* ^ Cline 2000 .
* ^ Rolstad 2002 , p. passim..
* ^ INEGI 2005 , pp. 63–73.
* ^ Suárez 1983 , p. 167.
* ^ Suárez 1983 , p. 168.
* ^ INEGI 2005 , p. 49.
* ^ Lastra de Suárez (1986) , Rolstad (2002) :passim
* ^ Pellicer, Cifuentes & Herrera 2006 , pp. 132–137.
* ^ INALI (n.d.). "Presentación de la Ley General de Derechos
Lingüísticos". Difusión de INALI (in Spanish). INALI, Secretaría
de Educación Pública . Archived from the original on 17 March 2008.
* ^ Based on Lastra de Suárez (1986) ; Fowler (1985)
* ^ IRIN 2004 .
* ^ INEGI 2005 , p. 35.
* ^ INEGI 2005 .
* ^ Flores Farfán 2002 , p. 229.
* ^ Sischo 1979 , p. passim.
* ^ Amith 1989 .
* ^ A B Flores Farfán (1999)
* ^ Pury-Toumi 1980 .
* ^ Burnham, Jeff & David Tuggy (1979). A Spectrographic Analysis
Vowel Length in Rafael Delgado Nahuatl.
* ^ Launey 1992 , p. 16.
* ^ Launey 1992 , p. 26.
* ^ Launey 1992 , pp. 19–22.
* ^ Canger 2001 , p. 29.
* ^ Launey 1999 .
* ^ Hill & Hill 1980 .
* ^ Kimball 1990 .
* ^ Launey 1992 , pp. 27–28.
* ^ Launey 1992 , pp. 88–89.
* ^ Hill Andrews (2003) .
* ^ Launey (1994) , Launey (1999) :116–18
* ^ A B Canger & Jensen (2007)
* ^ Hill & Hill 1986 , p. 317.
* ^ Hill and Hill 1986:page#
* ^ Suárez 1977 .
* ^ Canger 2001 , p. 116.
* ^ Hill & Hill 1986 , pp. 249–340.
* ^ Haugen 2009 .
* ^ Dakin et al., eds. (2000). ocelot. The American Heritage
Dictionary of the English Language (4th ed.). Boston, MA: Houghton
Mifflin . ISBN 0-395-82517-2 .
OCLC 43499541 . Archived from the
original on 13 October 2007. CS1 maint: BOT: original-url status
unknown (link )
* ^ Lockhart 1992 , pp. 327–329.
* ^ Lacadena 2008 .
* ^ Whittaker 2009 .
* ^ Lockhart 1992 , pp. 330–335.
* ^ A B C D E Canger (2002) :200–204
* ^ Smith-Stark 2005 .
* ^ Whorf, Karttunen & Campbell 1993 .
* ^ McDonough 2014 , p. 148.
* ^ Bierhorst 1985 , p. xii.
* ^ Canger 2002 , p. 300.
* ^ León-Portilla 1985 , p. 12.
* ^ Karttunen & Lockhart 1980 .
* ^ Bierhorst 1998 .
* ^ Sahagún -webkit-column-width: 30em; column-width: 30em;">
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DICTIONARIES OF CLASSICAL NAHUATL
* de Molina, Fray Alonso: Vocabulario en Lengua Castellana y
Mexicana y Mexicana y Castellana. Reprint: Porrúa México 1992
* Karttunen, Frances, An analytical dictionary of Náhuatl. Univ. of
Oklahoma Press, Norman 1992
* Siméon, Rémi: Diccionario de la Lengua Náhuatl o Mexicana.
Reprint: México 2001
GRAMMARS OF CLASSICAL NAHUATL
* Carochi, Horacio.
Grammar of the Mexican Language: With an
Explanation of its Adverbs (1645) Translated by James Lockhart.
Stanford University Press. 2001.
* Lockhart, James:
Nahuatl as written: lessons in older written
Nahuatl, with copious examples and texts, Stanford 2001
* Sullivan, Thelma: Compendium of
Nahuatl Grammar, Univ. of Utah
* Campbell, Joe and Frances Karttunen, Foundation course in Náhuatl
grammar. Austin 1989
* Launey, Michel. Introducción a la lengua y a la literatura
Náhuatl. México D.F.: UNAM. 1992 (Spanish); An Introduction to
Nahuatl , 2011, Cambridge University Press.
* Andrews, J. Richard. Introduction to Classical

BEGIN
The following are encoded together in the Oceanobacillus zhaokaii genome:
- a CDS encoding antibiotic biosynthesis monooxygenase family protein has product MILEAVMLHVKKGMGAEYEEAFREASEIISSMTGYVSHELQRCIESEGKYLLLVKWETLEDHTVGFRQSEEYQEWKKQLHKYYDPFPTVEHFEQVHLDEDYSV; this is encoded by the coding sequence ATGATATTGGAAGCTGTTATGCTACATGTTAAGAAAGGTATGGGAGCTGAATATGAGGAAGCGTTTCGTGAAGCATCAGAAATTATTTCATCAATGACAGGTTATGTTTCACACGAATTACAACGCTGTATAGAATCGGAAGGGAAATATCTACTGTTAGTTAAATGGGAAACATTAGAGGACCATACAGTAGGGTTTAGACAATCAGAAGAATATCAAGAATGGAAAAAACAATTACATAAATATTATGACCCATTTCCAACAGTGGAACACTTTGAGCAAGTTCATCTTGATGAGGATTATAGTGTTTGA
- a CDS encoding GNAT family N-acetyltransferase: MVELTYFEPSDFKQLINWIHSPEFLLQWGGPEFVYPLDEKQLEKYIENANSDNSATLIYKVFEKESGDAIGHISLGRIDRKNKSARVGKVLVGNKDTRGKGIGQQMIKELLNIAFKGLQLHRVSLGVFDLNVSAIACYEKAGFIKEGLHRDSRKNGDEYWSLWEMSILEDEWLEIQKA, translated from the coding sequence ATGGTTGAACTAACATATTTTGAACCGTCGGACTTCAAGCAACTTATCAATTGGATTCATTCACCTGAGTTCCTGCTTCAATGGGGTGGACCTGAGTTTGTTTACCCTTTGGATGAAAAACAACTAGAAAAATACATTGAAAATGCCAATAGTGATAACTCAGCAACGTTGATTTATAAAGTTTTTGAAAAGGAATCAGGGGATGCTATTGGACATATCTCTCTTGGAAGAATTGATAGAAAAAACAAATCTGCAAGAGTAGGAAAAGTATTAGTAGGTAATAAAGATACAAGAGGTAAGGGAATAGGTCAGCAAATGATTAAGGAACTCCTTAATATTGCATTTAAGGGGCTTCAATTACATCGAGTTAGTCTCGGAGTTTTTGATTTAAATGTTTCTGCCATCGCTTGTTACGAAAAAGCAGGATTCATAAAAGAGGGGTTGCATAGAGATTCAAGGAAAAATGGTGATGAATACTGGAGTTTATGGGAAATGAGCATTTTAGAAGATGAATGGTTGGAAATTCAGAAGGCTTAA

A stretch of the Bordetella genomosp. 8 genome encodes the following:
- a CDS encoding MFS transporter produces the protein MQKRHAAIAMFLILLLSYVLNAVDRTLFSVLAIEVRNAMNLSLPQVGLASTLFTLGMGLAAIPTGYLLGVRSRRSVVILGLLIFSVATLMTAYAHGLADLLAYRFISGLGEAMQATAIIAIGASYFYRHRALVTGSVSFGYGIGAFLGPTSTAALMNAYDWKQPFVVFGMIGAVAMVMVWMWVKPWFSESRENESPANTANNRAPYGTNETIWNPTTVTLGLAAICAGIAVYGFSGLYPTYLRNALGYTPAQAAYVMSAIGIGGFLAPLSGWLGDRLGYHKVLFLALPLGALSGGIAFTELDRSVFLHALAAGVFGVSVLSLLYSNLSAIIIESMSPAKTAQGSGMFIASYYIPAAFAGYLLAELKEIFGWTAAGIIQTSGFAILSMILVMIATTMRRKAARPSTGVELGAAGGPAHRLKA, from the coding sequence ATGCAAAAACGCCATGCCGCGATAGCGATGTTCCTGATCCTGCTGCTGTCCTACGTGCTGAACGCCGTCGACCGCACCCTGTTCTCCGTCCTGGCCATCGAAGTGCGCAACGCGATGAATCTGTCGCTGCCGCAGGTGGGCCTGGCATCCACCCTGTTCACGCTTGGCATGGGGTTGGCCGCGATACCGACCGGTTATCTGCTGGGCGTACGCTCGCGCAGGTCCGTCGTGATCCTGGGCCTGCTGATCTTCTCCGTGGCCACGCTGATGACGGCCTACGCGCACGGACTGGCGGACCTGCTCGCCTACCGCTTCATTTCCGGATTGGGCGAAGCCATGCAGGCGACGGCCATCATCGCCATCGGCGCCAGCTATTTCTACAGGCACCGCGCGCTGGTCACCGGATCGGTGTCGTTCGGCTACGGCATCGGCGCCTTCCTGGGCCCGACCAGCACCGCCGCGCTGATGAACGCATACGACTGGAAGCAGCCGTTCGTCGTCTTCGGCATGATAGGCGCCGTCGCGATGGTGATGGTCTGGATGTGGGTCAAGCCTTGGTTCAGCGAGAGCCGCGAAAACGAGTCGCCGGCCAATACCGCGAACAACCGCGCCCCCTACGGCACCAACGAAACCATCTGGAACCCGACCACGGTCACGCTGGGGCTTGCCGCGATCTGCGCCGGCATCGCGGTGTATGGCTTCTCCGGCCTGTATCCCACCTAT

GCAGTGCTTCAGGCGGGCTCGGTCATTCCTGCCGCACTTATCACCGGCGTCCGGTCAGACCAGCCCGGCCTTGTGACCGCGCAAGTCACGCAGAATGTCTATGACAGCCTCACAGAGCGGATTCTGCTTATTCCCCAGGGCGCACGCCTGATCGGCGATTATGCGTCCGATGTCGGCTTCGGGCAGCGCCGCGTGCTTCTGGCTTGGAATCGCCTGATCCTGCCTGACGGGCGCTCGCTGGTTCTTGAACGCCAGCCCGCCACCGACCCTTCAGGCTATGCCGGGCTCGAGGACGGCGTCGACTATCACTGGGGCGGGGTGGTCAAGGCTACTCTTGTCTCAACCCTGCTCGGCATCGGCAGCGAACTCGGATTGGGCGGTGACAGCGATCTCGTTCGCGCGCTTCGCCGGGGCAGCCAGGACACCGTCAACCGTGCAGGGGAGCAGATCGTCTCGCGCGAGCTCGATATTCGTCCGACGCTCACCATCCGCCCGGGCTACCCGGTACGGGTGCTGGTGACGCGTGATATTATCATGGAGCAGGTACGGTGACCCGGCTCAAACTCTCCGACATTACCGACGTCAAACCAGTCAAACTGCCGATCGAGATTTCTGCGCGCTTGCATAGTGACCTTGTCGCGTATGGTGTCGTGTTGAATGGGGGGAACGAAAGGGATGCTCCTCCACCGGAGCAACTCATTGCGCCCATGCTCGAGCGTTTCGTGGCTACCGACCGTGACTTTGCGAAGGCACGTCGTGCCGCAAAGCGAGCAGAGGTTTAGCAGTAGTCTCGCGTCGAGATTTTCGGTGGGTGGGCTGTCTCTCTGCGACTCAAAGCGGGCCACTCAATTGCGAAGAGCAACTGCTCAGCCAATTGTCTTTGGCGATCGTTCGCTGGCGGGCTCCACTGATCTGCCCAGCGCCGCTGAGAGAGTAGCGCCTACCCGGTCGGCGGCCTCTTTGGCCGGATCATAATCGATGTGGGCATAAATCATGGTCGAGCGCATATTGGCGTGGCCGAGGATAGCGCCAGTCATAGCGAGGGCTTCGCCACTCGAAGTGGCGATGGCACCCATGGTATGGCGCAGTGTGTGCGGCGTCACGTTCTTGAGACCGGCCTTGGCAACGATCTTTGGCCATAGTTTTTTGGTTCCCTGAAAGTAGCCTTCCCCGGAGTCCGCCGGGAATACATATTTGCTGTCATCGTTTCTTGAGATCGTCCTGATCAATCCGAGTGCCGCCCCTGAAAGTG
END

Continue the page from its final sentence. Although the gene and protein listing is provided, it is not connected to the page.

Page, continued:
of Oklahoma Press: 2003 (revised edition)
Ronald W. Langacker (ed.): Studies in Uto-Aztecan
Aztec Grammatical Sketches, Summer Institute of Linguistics
Publications in Linguistics, 56. Dallas, TX: Summer Institute of
Linguistics and the University of
Texas at Arlington, pp. 1–140.
ISBN 0-88312-072-0 .
OCLC 6086368. 1979. (Contains studies of Nahuatl
from Michoacan, Tetelcingo, Huasteca and North Puebla)
* Canger, Una.
Mexicanero de la Sierra Madre Occidental, Archivo de
Lenguas Indígenas de México, #24. México D.F.: El Colegio de
México. ISBN 968-12-1041-7 .
OCLC 49212643. 2001 (Spanish)
* Campbell, Lyle. The Pipil Language of El Salvador, Mouton Grammar
Library (No. 1). Berlin: Mouton Publishers. 1985. ISBN 0-89925-040-8 .
* Wolgemuth, Carl. Gramática Náhuatl (melaʼtájto̱l) de los
municipios de Mecayapan y Tatahuicapan de Juárez, Veracruz, 2nd
edition. 2002. (in Spanish)
* The Nahua Newsletter: edited by the Center for Latin American and
Caribbean Studies of the Indiana University (Chief Editor Alan
* Estudios de Cultura Náhuatl: special interest-yearbook of the
Instituto de Investigaciones Históricas (IIH) of the Universidad
Autónoma de México (UNAM), Ed.: Miguel León Portilla
* A Catalogue of Pre-1840
Nahuatl Works Held by The Lilly Library
from The Indiana University Bookman No. 11. November, 1973: 69–88.
* Collection of
Nahuatl of the Sierra Nororiental de Puebla, Mexico
of Jonathan Amith, containing recordings in
Nahuatl by native speakers
and transcriptions, from the Archive of Indigenous Languages of Latin
Nahuatl Collection of Karen Dakin, containing recordings of word
Nahuatl by native speakers and transcriptions, from the
Archive of Indigenous Languages of Latin America .
NāHUATL EDITION of , the free encyclopedia
CLASSICAL NAHUATL TEST of at Wikimedia Incubator
CENTRAL HUASTEC NAHUATL TEST of at Wikimedia Incubator
CENTRAL NAHUATL TEST of at Wikimedia Incubator
PIPIL TEST of at Wikimedia Incubator
ORIZABA NAHUATL TEST of at Wikimedia Incubator
Look up NAHUATL in Wiktionary, the free dictionary.